* The Standard-Examiner reports that a bicycle component manufacturer will bring 324 jobs to Utah. ENVE Composites, an Ogden-based maker of high-end bicycle components, will expand its local manufacturing facility to over 300 more jobs to Utah using tax incentives from the state.
* Biking saves American $4.6 billion each year, GOOD reports. The Sierra Club, the League of American Bicyclists and the National of Council of La Raza took a look at the costs of each ride in a car and the cost of each ride on a bike. While a ride in a car costs about six times the amount a ride on a bike does, the actual dollar amounts attached to each individual decision are tiny: about sixty cents per mile for a car ride and about ten cents per mile for a bike ride. But even in this bike-skeptical country, people are taking more than four billion bike rides each year.
* David Byrne of the Talking Heads was spotted bike-in-hand in Seattle last week. Byrne has been riding a bike as his principal means of transportation in New York City since the early 1980s. (photo by @lavid)
* Unable to secure enough local sponsorship to move forward with implementation, bike-sharing company B-Cycle has abandoned plans to build Baltimore’s first bike-sharing program, Planetizen reports.
* New York City Council has approved mandatory safety classes for commercial cyclists. New York City Council has approved a measure that’s aimed at cracking down on “kamikaze bikers” and the businesses that employ them. All commercial cyclists (i.e.: bike messengers and delivery services) will now have to attend safety education classes, paid for by their employers. The delivery bikers will also have to wear reflective vests with the name and number of the business that employs them, to facilitate complaints from the public.
* In response to the demonizing of these delivery bikers, Sarah Goodyear of Atlantic Cities comes to their defense in an Op-Ed, stating that ultimately, the reason these cyclists, or “psycho-lists,” as the Daily News likes to call them, ride the way they do is not because they have a death wish, but rather, the simple economics of the job.
* Seattle Times editorial staff discuss bike safety in Seattle and other grey, rainy places, calling on ‘idiots on bikes in dark clothes’ to make themselves visible.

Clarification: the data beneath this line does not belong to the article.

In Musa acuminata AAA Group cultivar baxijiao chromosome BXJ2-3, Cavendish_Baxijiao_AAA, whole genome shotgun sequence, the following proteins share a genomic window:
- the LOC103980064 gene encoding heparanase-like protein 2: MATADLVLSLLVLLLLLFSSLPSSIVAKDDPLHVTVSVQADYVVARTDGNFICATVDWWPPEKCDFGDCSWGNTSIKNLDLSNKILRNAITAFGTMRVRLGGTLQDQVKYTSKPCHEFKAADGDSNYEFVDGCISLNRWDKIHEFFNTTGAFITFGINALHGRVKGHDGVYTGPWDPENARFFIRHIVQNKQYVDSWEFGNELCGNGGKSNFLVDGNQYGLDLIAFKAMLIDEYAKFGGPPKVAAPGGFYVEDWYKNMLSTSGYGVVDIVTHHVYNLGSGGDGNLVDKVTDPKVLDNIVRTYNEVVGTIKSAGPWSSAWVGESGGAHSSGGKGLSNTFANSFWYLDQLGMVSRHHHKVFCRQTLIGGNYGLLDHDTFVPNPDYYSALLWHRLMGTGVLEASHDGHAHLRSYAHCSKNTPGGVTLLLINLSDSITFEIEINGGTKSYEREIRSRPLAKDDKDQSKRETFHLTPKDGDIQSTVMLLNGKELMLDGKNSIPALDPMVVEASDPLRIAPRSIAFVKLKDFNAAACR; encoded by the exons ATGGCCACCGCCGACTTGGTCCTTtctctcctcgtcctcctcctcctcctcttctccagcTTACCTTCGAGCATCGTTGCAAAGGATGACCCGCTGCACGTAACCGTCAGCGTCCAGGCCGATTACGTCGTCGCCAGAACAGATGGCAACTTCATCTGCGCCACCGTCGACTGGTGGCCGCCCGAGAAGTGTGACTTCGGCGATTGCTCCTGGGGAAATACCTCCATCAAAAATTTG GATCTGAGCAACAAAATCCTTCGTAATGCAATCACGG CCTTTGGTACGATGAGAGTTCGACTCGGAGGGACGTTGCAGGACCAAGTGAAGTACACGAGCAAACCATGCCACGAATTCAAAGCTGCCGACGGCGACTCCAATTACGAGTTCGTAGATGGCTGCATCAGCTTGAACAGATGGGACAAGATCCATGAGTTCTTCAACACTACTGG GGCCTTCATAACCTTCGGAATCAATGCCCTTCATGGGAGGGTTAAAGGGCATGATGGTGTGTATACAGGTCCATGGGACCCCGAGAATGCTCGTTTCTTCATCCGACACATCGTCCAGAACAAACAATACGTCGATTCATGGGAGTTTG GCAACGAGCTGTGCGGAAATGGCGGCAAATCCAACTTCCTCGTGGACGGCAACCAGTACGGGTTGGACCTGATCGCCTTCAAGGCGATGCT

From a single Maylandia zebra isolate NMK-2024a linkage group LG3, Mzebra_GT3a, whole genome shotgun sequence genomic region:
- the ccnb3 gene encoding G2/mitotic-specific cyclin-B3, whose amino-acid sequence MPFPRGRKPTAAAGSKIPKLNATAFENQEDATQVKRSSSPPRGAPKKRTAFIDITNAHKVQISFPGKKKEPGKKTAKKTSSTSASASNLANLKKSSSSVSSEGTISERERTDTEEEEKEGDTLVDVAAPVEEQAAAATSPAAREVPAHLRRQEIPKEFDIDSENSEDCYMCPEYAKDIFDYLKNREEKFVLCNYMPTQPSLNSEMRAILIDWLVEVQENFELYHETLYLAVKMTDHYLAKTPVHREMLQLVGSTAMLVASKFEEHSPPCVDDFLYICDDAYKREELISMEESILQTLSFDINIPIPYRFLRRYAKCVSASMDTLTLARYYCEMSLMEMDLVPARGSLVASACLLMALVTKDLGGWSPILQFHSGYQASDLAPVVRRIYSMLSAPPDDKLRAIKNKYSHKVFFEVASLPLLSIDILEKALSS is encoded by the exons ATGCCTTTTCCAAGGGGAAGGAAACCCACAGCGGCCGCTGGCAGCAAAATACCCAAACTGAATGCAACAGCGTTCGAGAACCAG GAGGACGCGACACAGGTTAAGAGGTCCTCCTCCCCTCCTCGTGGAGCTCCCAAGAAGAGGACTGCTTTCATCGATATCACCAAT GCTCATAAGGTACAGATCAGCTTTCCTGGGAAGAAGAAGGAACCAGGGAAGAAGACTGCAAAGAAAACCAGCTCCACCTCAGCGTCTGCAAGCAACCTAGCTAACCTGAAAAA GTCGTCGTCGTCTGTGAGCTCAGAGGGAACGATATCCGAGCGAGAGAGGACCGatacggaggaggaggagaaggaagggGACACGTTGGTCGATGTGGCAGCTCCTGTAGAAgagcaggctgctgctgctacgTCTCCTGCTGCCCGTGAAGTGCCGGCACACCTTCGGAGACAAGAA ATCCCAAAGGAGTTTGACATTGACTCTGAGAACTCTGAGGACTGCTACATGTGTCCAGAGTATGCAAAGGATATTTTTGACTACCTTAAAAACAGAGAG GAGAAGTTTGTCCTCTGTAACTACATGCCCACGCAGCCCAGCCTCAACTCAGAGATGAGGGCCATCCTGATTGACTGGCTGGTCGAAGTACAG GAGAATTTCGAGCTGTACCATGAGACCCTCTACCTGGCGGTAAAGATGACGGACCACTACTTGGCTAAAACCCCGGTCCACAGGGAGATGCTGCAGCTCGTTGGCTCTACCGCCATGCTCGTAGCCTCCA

*As the City of Toronto is getting its first separated bike lane, Tree Hugger’s Lloyd Alter has a few tips on how not to design a separated bike lane.
* A new study out of Canada concludes that bicycling in a cycletrack —a bike lane that’s physically separated from motor vehicle traffic — is safer than riding in the street. The study finds that dedicated bike lanes can cut cycling injuries in half.
* A different bicycling safety study shows that helmets can prevent bicycling deaths, the Globe and Mail reports. The study, which analyzed 129 accidental bicycle-related deaths in Ontario from 2006 to 2010, found that cyclists who did not wear a helmet were three times more likely to die from brain trauma than those who wore protective headgear while riding.
*40 bikes stolen from Eugene bike safety education program. One of the 4J Bike Safety Education trailers with 40 Bike Friday bikes and equipment was stolen this weekend from Prairie Mountain School in the Bethel School District.
* The San Francisco Examiner staff call on the city for more bike measures. San Francisco has set a lofty goal of having 20 percent of the commutes in the city occur via bicycle by 2020. But to get beyond rhetoric and actually move more people onto bicycles, Examiner Staff states, San Francisco officials have to look at busy thoroughfares, such as the two in this proposal, to consider how to make them safer for bicyclists.
* Here’s a neat interview with Karta Heal, founder of the Bicycle Library. The Bicycle Library is a London-based business that promote green transportation, by loaning bicycles to people out of a converted double decker bus.
* UCI draws the curtain on Armstrong’s career. Read UCI’s final decision regarding the USADA-Armstrong doping case, here.
* Bike Hub’s got the scoop on how and where to recycle your bicycle (in the UK). A growing number of bicycle recycling programs across the UK are harnessing the social and economic power of the bicycle, raising money for charitable work or collecting bicycles for dispatch to the Developing World.
* Video: How bicycles can save small town America.